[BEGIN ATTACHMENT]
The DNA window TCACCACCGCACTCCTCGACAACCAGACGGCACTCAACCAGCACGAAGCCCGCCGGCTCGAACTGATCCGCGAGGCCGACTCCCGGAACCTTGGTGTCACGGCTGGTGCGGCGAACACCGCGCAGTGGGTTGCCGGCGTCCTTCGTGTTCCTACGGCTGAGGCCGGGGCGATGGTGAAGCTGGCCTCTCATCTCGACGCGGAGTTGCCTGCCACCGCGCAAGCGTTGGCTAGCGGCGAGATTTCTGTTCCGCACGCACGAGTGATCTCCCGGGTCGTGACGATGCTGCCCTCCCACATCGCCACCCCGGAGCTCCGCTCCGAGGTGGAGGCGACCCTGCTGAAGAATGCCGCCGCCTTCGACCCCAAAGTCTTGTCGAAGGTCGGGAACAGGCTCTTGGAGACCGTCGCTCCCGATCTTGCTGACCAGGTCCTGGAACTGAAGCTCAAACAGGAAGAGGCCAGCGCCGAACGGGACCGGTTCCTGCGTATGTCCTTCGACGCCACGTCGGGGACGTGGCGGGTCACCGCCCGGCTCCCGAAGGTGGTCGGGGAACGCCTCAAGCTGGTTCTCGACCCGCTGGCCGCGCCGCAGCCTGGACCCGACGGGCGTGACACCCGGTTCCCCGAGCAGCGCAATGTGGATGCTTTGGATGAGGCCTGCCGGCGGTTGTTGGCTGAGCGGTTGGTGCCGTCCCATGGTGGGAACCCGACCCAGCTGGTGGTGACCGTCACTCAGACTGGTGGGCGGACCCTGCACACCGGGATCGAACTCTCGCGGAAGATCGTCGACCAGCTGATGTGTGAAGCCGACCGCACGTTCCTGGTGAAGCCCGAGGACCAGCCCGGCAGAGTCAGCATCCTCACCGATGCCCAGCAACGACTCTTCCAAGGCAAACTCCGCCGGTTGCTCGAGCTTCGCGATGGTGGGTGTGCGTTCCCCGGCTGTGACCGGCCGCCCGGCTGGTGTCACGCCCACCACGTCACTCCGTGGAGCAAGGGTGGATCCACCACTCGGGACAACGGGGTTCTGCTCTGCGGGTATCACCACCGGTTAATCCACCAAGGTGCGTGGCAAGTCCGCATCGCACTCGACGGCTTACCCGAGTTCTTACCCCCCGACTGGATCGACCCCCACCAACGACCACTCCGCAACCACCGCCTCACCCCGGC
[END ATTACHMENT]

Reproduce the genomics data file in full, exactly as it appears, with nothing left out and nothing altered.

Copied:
The DNA window TCACCACCGCACTCCTCGACAACCAGACGGCACTCAACCAGCACGAAGCCCGCCGGCTCGAACTGATCCGCGAGGCCGACTCCCGGAACCTTGGTGTCACGGCTGGTGCGGCGAACACCGCGCAGTGGGTTGCCGGCGTCCTTCGTGTTCCTACGGCTGAGGCCGGGGCGATGGTGAAGCTGGCCTCTCATCTCGACGCGGAGTTGCCTGCCACCGCGCAAGCGTTGGCTAGCGGCGAGATTTCTGTTCCGCACGCACGAGTGATCTCCCGGGTCGTGACGATGCTGCCCTCCCACATCGCCACCCCGGAGCTCCGCTCCGAGGTGGAGGCGACCCTGCTGAAGAATGCCGCCGCCTTCGACCCCAAAGTCTTGTCGAAGGTCGGGAACAGGCTCTTGGAGACCGTCGCTCCCGATCTTGCTGACCAGGTCCTGGAACTGAAGCTCAAACAGGAAGAGGCCAGCGCCGAACGGGACCGGTTCCTGCGTATGTCCTTCGACGCCACGTCGGGGACGTGGCGGGTCACCGCCCGGCTCCCGAAGGTGGTCGGGGAACGCCTCAAGCTGGTTCTCGACCCGCTGGCCGCGCCGCAGCCTGGACCCGACGGGCGTGACACCCGGTTCCCCGAGCAGCGCAATGTGGATGCTTTGGATGAGGCCTGCCGGCGGTTGTTGGCTGAGCGGTTGGTGCCGTCCCATGGTGGGAACCCGACCCAGCTGGTGGTGACCGTCACTCAGACTGGTGGGCGGACCCTGCACACCGGGATCGAACTCTCGCGGAAGATCGTCGACCAGCTGATGTGTGAAGCCGACCGCACGTTCCTGGTGAAGCCCGAGGACCAGCCCGGCAGAGTCAGCATCCTCACCGATGCCCAGCAACGACTCTTCCAAGGCAAACTCCGCCGGTTGCTCGAGCTTCGCGATGGTGGGTGTGCGTTCCCCGGCTGTGACCGGCCGCCCGGCTGGTGTCACGCCCACCACGTCACTCCGTGGAGCAAGGGTGGATCCACCACTCGGGACAACGGGGTTCTGCTCTGCGGGTATCACCACCGGTTAATCCACCAAGGTGCGTGGCAAGTCCGCATCGCACTCGACGGCTTACCCGAGTTCTTACCCCCCGACTGGATCGACCCCCACCAACGACCACTCCGCAACCACCGCCTCACCCCGGC